coronavirus pandemic

USS Theodore Roosevelt Sailors Receive COVID-19 Antibody Testing

U.S. Navy Lt. j.g. Pamichella Torres, assigned to Naval Hospital Okinawa, left, draws blood from U.S. Navy Hospital Corpsman 3rd Class Shea Ashmore-Scianna, assigned to Naval Hospital Guam, to test for COVID-19 antibodies June 19, 2020. The Theodore Roosevelt Carrier Strike Group is on a scheduled deployment to the Indo-Pacific.
U.S. Navy photo by Mass Communication Specialist 2nd Class Robyn B. Melvin

U.S. Navy sailors onboard San Diego-based USS Theodore Roosevelt are participating in a voluntary COVID-19 antibody testing, the U.S. Department of Defense said Friday.

Thousands of sailors from the aircraft carrier and the embarked staffs signed on to take the antibody test which indicates whether or not each sailor has had previous exposure to COVID-19, DOD said.

The ship recently returned to sea after being docked in Guam as the 4,800 crew members went through rotations of quarantine after more than 1,000 of them tested positive for the coronavirus.

“The science on this test is relatively new and we do not know if the antibodies resulting from the infection will provide future immunity,” said Lt. Cmdr. Rebecca Pavlicek, a microbiologist from Navy Environmental Preventive Medicine Unit Six in Pearl Harbor, Hawaii. “We do know it is important for the Navy to provide Sailors with leading-edge medical care and testing, and that this kind of information can also help primary care physicians in providing the best healthcare possible to each and every Sailor.”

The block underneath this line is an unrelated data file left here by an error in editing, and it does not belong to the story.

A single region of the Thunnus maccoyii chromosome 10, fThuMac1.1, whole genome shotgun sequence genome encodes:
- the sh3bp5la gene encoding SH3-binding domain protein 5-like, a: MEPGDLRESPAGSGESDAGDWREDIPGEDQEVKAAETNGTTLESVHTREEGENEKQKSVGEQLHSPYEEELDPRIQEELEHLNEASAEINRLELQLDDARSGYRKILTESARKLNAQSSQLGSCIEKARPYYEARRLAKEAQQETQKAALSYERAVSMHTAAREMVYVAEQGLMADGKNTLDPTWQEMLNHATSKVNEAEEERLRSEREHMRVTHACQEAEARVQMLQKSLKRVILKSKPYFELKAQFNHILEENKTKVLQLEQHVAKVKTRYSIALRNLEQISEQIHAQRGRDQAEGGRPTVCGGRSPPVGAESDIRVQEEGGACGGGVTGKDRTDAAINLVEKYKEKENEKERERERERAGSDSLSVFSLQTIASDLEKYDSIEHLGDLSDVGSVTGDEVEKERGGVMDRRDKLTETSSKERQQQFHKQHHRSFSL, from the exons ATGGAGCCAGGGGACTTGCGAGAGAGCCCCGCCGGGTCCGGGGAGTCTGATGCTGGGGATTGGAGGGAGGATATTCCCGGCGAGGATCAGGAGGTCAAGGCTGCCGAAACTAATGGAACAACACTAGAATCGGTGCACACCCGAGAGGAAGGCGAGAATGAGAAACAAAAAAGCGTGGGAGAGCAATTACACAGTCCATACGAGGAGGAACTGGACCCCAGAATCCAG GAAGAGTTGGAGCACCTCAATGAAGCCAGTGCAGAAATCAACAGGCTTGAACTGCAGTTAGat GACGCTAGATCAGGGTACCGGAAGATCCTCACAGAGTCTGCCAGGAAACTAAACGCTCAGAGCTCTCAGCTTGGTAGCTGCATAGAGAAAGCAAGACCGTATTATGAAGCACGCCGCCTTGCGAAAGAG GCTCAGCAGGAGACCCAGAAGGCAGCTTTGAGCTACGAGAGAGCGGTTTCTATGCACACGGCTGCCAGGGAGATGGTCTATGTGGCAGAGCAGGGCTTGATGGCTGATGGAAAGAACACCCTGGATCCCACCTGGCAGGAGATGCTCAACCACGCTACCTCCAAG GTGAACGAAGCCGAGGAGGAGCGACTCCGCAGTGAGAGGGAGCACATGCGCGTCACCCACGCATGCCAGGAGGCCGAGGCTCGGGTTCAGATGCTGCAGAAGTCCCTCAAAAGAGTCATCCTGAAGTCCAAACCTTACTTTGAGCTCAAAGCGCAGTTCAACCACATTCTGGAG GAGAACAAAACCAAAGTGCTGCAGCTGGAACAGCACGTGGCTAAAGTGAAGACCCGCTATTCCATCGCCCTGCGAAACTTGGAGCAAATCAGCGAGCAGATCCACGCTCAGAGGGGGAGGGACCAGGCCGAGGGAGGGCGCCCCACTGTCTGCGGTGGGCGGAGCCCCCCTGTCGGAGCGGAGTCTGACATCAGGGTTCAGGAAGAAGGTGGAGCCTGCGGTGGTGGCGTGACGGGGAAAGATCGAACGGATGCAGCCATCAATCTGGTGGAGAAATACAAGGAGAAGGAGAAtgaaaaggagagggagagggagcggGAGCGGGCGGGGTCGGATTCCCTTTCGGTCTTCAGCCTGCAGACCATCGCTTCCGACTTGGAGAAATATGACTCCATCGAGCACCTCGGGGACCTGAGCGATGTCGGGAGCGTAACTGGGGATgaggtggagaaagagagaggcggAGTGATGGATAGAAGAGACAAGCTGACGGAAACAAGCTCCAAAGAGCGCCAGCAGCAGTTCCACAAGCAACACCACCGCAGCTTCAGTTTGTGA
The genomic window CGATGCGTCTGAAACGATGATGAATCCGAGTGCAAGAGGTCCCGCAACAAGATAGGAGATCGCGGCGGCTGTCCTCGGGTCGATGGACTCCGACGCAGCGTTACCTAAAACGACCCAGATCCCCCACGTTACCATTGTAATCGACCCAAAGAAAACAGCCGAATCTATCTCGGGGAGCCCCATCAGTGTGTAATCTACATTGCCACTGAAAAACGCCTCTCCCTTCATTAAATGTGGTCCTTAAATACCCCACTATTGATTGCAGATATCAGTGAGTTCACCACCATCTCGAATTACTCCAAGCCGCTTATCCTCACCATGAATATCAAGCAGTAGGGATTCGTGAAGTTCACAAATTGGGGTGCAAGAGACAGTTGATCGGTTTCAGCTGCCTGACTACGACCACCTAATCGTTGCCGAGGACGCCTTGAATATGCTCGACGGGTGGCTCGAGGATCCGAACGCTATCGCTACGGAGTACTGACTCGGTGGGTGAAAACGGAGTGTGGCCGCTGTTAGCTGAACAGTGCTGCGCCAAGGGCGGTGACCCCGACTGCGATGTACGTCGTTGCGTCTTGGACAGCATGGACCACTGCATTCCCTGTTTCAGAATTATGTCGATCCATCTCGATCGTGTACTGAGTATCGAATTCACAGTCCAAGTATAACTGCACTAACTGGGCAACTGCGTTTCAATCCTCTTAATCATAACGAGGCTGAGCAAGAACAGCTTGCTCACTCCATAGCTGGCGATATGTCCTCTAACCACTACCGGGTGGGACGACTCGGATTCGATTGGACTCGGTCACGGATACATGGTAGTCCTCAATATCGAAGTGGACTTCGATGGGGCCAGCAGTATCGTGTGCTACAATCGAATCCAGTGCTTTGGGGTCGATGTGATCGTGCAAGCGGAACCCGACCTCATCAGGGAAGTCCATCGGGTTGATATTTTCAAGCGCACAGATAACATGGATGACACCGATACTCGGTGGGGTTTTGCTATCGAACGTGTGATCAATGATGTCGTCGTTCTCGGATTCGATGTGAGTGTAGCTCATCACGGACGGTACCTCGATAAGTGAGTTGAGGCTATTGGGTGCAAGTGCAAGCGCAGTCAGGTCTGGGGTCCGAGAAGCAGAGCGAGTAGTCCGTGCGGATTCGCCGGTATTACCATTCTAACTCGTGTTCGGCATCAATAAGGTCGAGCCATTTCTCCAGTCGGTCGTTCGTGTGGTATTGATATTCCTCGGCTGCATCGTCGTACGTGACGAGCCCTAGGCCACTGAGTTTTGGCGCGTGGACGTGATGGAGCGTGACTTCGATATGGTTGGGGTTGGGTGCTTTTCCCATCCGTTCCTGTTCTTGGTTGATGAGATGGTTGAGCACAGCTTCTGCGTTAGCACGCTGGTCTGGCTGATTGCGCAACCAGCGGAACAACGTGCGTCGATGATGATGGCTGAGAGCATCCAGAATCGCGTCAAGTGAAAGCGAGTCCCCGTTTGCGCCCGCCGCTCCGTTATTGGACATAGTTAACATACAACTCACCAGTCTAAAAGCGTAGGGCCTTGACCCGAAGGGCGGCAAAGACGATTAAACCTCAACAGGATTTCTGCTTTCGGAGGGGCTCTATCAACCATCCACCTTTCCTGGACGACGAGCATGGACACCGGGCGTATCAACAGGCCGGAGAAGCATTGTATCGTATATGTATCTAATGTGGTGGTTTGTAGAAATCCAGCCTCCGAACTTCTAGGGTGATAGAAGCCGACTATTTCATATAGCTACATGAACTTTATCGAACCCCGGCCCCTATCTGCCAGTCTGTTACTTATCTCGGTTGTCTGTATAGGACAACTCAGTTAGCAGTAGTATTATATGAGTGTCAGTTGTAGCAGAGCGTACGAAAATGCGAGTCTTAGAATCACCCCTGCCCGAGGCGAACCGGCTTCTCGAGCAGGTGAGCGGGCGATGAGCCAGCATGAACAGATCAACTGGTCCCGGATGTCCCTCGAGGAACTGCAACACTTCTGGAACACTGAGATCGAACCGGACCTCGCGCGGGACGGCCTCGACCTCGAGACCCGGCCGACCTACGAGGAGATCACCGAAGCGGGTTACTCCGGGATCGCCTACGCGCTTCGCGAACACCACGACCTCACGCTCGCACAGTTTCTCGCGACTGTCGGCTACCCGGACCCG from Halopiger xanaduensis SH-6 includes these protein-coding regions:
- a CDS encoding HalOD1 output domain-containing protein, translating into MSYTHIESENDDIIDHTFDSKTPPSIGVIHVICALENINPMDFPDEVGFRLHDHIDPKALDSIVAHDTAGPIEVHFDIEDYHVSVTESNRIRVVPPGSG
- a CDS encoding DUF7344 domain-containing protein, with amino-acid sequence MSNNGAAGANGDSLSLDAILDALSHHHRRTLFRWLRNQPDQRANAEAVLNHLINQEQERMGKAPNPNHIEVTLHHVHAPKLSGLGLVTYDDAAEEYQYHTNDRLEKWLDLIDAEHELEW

The test requires medical personnel to draw a small amount of blood from each crew member, which will then be shipped to Tripler Army Medical Center in Honolulu, Hawaii.

“An antibody test looks for the presence of specific protective proteins made by the body in response to infections,” said Hospital Corpsman 1st Class Maybelle Lania, lab technician and leading petty officer of Theodore Roosevelt’s medical department. “This test can detect COVID-19 specific antibodies in most people who have had an infection, whether they knew it or not.”

On Friday, the Navy upheld the firing of carrier Captain Brett Crozier and his boss, Rear Adm. Stuart Baker, claiming both made serious errors in judgment as they tried to work through an outbreak that sidelined the USS Theodore Roosevelt in Guam for 10 weeks, said Adm. Mike Gilday, the chief of naval operations.

“While this antibody testing won't contribute to vaccine development directly, this will help the Navy develop tools for future outbreak response and will provide each sailor with information on their current state of health,” Pavlicek said.

Theodore Roosevelt is the nation’s fourth Nimitz-class aircraft carrier with a crew of nearly 5,000 sailors. It departed San Diego for a scheduled Indo-Pacific deployment on January 17.

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